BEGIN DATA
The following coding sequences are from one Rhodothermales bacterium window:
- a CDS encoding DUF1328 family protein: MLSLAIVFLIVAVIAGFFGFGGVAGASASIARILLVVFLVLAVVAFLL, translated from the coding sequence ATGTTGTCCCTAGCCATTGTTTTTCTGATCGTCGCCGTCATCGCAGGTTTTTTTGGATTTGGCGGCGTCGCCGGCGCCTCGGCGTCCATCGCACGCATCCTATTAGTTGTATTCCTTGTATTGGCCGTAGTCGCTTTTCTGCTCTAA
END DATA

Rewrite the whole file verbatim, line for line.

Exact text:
The following coding sequences are from one Rhodothermales bacterium window:
- a CDS encoding DUF1328 family protein: MLSLAIVFLIVAVIAGFFGFGGVAGASASIARILLVVFLVLAVVAFLL, translated from the coding sequence ATGTTGTCCCTAGCCATTGTTTTTCTGATCGTCGCCGTCATCGCAGGTTTTTTTGGATTTGGCGGCGTCGCCGGCGCCTCGGCGTCCATCGCACGCATCCTATTAGTTGTATTCCTTGTATTGGCCGTAGTCGCTTTTCTGCTCTAA